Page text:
Location: El Dorado County CA

Indian Hostilities in California and New Mexico – Indian Wars

In New Mexico, which became a part of the United States territory at the same time as California, the Indians are numerous and far more formidable than those farther west. The Apache Indians and Navajo Indians are the most powerful tribes west of the Mississippi. Being strong, active, and skillful, war is their delight, and they were the terror of the New Mexicans before the territory was occupied by the United States troops. The Pueblo Indians are among the best and most peaceable citizens of New Mexico. They, early after the Spanish conquest, embraced the forms of religion and the manners and customs of their then more civilized masters. The Pimos and Maricopos are peaceable tribes who cultivate the ground and endeavor to become good citizens. They are much exposed to the irresistible attacks of the Apache Indians and Navajo Indians, and, very often, the fruits of their honest toil become the plunder of those fierce wanderers.

Biographical Sketch of Horace H. Walling

Horace H. Walling has been a resident of San Mateo County since October, 1905. He was born in Kirkville, Iowa, on December 5th, 1869. In 1882 his parents came to California, locating in Woodland, Yolo County, where he finished his education in the public schools. Upon leaving school he entered the office of the Woodland Mail to learn the printing trade and journalism, and for a number of years followed the printing and publishing business. During his newspaper experience he was the founder and owner of one of the principal papers of Placerville, El Dorado County. In 1901 he became

Biographical Sketch of Dr. William Ansyl Brooke

Dr. Brooke was born 52 years ago at Dranion Springs, a little town near Placerville in El Dorado County. He studied medicine at Cooper Medical College in San Francisco, and practiced first in Sacramento, as intern in the City and County Hospital, later moving to Alameda. He came to Halfmoon Bay, eleven years ago, and has resided there ever since. He is a member of the San Mateo Medical Society, State Medical Society and American Medical Association. He was appointed Coroner and Public Administrator on April 7, 1915, which term he is now serving. His personal popularity and professional ability

Biography of John H. Townsend

John H. Townsend was born at Smyrna, Costa (now Kent) county, Delaware, March 16, 1843. When seven years of age his parents removed to Madison county, Indiana, and settled at Collinsville, where he lived with them until he reached the age of eighteen years, and was there educated. On leaving home in 1861 he went to Placerville, California. On his arrival there he had but six dollars. On the first day after his arrival he was employed as a clerk by B. Meacham, a dry goods merchant, at a salary of six hundred dollars per year and board, and remained

Biography of Olney N. Morse

The subject of this sketch, who was one of the argonauts of 1849, was born in Westfield, Chautauqua county, New York, December 4, 1826, and is the son of William and Lydia Ford Morse. During his early years he resided on his father’s farm, and received his education at the common schools until the spring of 1849. In that year he organized a company with nine other young men to cross the plains to the gold fields of California. Being elected secretary and treasurer of the party, he was sent to St. Louis in advance, and purchased the outfit and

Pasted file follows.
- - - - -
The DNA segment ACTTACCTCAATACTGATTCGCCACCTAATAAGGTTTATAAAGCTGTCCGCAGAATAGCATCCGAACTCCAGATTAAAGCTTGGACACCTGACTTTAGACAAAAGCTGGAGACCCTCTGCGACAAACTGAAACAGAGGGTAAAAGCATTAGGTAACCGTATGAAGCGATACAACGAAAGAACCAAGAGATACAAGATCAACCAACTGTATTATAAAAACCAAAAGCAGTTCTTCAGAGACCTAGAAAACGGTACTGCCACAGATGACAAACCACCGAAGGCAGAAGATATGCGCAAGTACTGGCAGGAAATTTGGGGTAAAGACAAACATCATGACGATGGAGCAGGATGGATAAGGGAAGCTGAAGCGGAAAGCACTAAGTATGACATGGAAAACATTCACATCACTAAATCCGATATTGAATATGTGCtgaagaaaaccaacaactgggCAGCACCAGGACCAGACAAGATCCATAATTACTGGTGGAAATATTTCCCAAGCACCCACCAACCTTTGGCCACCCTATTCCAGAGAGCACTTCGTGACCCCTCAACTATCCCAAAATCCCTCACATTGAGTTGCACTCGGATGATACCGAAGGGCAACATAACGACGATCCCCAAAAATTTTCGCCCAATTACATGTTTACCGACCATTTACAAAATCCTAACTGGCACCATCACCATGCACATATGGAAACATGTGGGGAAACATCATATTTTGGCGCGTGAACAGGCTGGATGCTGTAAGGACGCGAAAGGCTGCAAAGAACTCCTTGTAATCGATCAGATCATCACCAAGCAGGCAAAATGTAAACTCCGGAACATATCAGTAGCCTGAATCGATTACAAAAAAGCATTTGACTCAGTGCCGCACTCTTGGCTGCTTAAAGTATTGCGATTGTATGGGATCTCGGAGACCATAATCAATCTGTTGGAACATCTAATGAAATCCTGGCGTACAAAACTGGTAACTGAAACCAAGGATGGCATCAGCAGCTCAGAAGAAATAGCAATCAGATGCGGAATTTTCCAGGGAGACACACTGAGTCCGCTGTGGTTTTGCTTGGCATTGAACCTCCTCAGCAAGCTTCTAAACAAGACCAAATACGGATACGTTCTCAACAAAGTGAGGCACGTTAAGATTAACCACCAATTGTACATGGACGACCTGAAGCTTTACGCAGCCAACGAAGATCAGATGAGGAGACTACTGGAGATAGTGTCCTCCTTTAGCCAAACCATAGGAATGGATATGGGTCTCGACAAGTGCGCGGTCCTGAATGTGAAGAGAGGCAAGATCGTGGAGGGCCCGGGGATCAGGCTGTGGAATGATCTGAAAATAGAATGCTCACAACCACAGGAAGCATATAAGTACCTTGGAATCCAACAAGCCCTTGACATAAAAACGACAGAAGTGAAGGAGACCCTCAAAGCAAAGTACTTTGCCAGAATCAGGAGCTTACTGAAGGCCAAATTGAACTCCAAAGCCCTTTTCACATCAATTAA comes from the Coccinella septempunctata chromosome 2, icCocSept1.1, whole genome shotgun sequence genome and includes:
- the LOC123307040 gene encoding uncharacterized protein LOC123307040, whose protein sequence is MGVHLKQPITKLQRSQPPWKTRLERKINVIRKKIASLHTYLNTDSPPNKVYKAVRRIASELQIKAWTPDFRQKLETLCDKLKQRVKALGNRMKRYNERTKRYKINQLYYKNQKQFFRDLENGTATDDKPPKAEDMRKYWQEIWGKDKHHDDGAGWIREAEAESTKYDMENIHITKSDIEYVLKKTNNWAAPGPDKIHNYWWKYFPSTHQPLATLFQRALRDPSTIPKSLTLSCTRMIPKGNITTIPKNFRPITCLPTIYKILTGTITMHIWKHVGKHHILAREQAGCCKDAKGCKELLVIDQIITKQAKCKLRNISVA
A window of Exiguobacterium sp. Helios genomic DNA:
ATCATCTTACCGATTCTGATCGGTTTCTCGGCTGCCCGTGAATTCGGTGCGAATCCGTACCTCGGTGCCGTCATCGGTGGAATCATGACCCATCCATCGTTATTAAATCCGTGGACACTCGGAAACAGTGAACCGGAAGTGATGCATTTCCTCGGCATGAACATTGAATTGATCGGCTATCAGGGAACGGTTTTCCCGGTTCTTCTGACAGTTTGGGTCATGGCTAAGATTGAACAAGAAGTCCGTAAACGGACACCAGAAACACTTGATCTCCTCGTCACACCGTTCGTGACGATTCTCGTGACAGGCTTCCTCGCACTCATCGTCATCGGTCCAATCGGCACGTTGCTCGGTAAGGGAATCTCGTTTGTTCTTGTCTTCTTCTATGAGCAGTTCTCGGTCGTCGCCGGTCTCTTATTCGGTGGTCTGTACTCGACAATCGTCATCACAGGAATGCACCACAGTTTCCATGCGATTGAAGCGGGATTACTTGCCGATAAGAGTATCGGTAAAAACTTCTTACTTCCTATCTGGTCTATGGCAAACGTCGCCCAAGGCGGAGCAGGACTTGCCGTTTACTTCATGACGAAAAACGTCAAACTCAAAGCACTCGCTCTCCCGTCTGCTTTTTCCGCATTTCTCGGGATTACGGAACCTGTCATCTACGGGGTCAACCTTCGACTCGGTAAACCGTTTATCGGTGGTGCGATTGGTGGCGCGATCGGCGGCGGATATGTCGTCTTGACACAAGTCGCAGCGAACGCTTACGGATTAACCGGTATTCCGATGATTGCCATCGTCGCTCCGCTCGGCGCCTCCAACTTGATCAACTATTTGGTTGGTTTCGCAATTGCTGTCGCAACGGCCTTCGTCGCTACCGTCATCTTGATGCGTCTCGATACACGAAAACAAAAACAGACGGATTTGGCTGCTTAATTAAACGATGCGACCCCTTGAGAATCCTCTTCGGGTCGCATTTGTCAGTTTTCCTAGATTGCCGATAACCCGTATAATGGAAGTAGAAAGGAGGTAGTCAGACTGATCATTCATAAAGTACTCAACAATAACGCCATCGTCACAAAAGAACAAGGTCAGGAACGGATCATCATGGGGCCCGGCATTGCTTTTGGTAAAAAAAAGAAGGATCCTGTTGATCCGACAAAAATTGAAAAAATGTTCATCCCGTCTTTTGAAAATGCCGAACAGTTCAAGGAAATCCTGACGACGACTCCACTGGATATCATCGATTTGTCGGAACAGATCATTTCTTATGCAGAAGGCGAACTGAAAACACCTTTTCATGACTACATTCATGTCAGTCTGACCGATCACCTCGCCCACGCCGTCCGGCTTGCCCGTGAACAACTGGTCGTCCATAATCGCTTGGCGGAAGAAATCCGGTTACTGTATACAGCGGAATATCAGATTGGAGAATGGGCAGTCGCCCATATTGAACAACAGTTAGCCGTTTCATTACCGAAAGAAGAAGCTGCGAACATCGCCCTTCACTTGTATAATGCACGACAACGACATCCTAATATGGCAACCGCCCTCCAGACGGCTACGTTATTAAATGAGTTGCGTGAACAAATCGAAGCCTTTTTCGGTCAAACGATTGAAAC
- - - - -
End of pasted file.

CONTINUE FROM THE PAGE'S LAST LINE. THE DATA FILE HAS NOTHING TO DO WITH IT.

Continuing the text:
Biography of Jacob Frazier

This pioneer of the wool business in Eastern Oregon, and owner of some of the best buildings in Pendleton, is a native of the Buckeye state (1820), and while but a boy of ten went with his father to Indiana, and as a youth of sixteen to Iowa. In this state, then known locally as the Black Hawk purchase, his father died at the advanced age of eighty-three. In 1850 Mr. Frazer crossed the plains to California with horses, being one of a party of five. This company was made to pay a toll of sugar, flour, etc., by the

Biography of Hon. E. L. Smith

HON. E.L. SMITH – Although these sketches deal mainly with men who came hither in the forties and fifties, we are yet occasionally reminded of the fact that length of residence does not constitute the only just claim to recognition in our annals. Every decade has its pioneers. Nearly every year has seen added to our number someone who by force of character, intelligence and industry has made himself a place in the esteem of the people, and in the business fabric of the country. The subject of the present subject was a pioneer of 1861. Though thus not f

Biography of Frank Harris

Hon. Frank Harris, the leading lawyer of the bar of Weiser, and a member of the state senate of Idaho, is a native of California, his birth having occurred at Placerville, on the 20th of June. 1854. He is the second in order of birth in a family of seven children, whose parents were William and T. E. (Saltzman) Harris. The Harris family is of English descent and was founded in Virginia in colonial days. William Harris, the grandfather of our subject, was born in the Old Dominion, and when the Revolutionary war was inaugurated aided in the struggle for

Biography of Joseph K. Vincent

More than thirty-seven years have passed since Judge Vincent arrived in Idaho, and he is justly numbered among her honored pioneers and leading citizens. He has been prominently identified with her business life, being connected with mining, agricultural and commercial interests, and although he has rounded the psalmist’s span of three-score years and ten, and although the snows of many winters have whitened his hair, he has the vigor of a much younger man, and in spirit and interest seems yet in his prime. Old age is not necessarily a synonym of weakness or inactivity. It needs not suggest, as